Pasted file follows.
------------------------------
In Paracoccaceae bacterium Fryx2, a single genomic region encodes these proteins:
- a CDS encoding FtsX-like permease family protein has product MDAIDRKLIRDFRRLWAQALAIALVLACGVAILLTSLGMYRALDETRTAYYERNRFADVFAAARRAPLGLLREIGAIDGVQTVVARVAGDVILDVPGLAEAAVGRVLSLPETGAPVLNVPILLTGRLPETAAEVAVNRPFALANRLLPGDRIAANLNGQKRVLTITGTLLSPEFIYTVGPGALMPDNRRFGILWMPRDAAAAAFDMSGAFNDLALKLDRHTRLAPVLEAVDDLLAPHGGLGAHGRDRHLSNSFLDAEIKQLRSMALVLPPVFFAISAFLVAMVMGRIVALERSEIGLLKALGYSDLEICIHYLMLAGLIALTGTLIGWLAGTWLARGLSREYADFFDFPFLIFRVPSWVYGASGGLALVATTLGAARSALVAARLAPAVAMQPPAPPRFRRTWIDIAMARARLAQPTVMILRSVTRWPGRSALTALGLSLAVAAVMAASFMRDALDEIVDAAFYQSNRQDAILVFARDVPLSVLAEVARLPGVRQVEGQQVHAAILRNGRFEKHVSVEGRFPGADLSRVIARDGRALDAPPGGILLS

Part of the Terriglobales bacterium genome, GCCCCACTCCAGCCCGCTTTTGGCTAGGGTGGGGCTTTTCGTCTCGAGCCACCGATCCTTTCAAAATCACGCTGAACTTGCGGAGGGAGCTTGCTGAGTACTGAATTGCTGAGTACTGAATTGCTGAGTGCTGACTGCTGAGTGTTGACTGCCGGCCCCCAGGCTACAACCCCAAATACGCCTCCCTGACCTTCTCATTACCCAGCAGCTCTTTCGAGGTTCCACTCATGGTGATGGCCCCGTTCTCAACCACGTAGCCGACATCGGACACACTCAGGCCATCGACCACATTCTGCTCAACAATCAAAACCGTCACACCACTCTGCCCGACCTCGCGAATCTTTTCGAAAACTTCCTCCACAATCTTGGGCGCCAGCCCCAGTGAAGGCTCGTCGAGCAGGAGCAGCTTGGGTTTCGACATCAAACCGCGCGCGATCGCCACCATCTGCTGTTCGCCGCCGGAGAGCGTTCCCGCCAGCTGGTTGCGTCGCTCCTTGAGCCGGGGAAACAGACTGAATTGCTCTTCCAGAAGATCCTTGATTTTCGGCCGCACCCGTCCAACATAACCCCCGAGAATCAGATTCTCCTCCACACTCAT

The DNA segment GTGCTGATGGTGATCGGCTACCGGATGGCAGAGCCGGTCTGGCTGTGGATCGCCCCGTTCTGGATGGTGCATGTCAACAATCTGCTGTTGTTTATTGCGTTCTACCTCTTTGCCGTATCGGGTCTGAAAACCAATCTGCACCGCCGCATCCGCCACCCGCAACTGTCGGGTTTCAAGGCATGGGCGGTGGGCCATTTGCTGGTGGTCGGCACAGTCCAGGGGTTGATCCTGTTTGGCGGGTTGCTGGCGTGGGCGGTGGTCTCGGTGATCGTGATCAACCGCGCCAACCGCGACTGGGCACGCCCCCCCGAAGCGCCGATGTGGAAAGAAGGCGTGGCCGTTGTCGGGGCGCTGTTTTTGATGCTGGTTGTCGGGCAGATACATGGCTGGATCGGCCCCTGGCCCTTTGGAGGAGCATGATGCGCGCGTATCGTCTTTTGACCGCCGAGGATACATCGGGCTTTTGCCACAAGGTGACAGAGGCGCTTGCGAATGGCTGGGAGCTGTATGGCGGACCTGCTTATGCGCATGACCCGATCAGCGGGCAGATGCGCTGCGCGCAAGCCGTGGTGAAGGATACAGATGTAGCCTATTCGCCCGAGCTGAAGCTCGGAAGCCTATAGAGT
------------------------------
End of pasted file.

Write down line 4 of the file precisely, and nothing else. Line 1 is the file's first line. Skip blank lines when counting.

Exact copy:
The DNA segment GTGCTGATGGTGATCGGCTACCGGATGGCAGAGCCGGTCTGGCTGTGGATCGCCCCGTTCTGGATGGTGCATGTCAACAATCTGCTGTTGTTTATTGCGTTCTACCTCTTTGCCGTATCGGGTCTGAAAACCAATCTGCACCGCCGCATCCGCCACCCGCAACTGTCGGGTTTCAAGGCATGGGCGGTGGGCCATTTGCTGGTGGTCGGCACAGTCCAGGGGTTGATCCTGTTTGGCGGGTTGCTGGCGTGGGCGGTGGTCTCGGTGATCGTGATCAACCGCGCCAACCGCGACTGGGCACGCCCCCCCGAAGCGCCGATGTGGAAAGAAGGCGTGGCCGTTGTCGGGGCGCTGTTTTTGATGCTGGTTGTCGGGCAGATACATGGCTGGATCGGCCCCTGGCCCTTTGGAGGAGCATGATGCGCGCGTATCGTCTTTTGACCGCCGAGGATACATCGGGCTTTTGCCACAAGGTGACAGAGGCGCTTGCGAATGGCTGGGAGCTGTATGGCGGACCTGCTTATGCGCATGACCCGATCAGCGGGCAGATGCGCTGCGCGCAAGCCGTGGTGAAGGATACAGATGTAGCCTATTCGCCCGAGCTGAAGCTCGGAAGCCTATAGAGT